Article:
Anderson Cooper Chokes Back Tears Talking To Stephen Colbert About Grief
Grief fundamentally changes everyone, even celebrities like Anderson Cooper and Stephen Colbert
One of the worst parts of grief is how isolating it can feel. Our society is conditioned to feel uncomfortable talking about that kind of loss and pain, which only adds to the burden people have to carry when they’re going through it. That’s just one small part of how profound a new interview between Anderson Cooper and Stephen Colbert is — they’re both incredibly open about the losses they’ve suffered, both as kids and in more recent years, and how grief has shaped them into the men they are today.
Colbert was a guest on Anderson Cooper 360 last week, where he shared a story few people know: His father and two older brothers were killed in a plane crash. Cooper also lost his father at age 10.
“It changed the trajectory of my life. I’m a different person than I feel like I was meant to be,” Cooper said about his grief.
Everyone who has experienced that kind of loss is familiar with that feeling. It divides your life into two parts: Before and after.
Colbert echoed the same sentiment.
“I was personally shattered,” he said. “And then you re-form yourself in this quiet, grieving world that was created in [your] house.”
But the most profound and touching parts of the interview happen in its second part, when Cooper and Colbert talk about how experiencing profound grief at different parts of their lives has changed their outlook on the world, on being grateful, and on being human.
“You said ‘What punishment of gods are not gifts?'” Cooper says, choking back tears. “Do you really believe that?”
Colbert thinks for a moment before he says, assuredly, “Yes.”
“It’s a gift to exist and with existence comes suffering,” he continues. “There’s no escaping that.”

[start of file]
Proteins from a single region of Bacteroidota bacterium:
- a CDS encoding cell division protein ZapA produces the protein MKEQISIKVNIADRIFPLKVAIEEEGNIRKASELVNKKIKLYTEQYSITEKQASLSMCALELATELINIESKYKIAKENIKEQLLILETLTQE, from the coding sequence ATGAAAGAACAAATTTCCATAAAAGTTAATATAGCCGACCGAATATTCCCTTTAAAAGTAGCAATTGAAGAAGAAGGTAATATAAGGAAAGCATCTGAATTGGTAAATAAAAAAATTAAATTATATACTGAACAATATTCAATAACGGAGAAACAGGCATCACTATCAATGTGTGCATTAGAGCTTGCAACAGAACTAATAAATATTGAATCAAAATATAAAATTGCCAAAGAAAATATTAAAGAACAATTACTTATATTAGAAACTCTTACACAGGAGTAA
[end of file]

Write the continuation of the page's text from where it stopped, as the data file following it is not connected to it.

He continues, “I don’t want it to have happened. I want it to not have happened. But if you’re grateful for your life — and I’m not always — then you have to be grateful for all of it.”
This is about the point where everyone who knows the feelings of loss these men describe is sobbing into their coffee. But this interview gets even better when Colbert shares how he thinks grief has shaped him as a man, a father, a husband, and a friend.
“So what do you get from loss?” he says. “You get awareness of other people’s loss, which allows you to connect with that other person, which allows you to love more deeply and to understand what it’s like to be a human being… At a young age, I suffered something, so that by the time I was in serious relationships in my life — with friends, with my wife, with my children — I understand that everyone is suffering. It’s the fullness of your humanity. What’s the point of being here and being human if you can’t be the most human you can be? That involves acknowledging and being grateful for the things that I wish didn’t happen, because they gave me a gift.”
Grief isn’t something to be grateful for, but Cooper and Colbert are reminding all of us who have experienced it that everything in life — whether we interpret it as good or bad — can help us become better.
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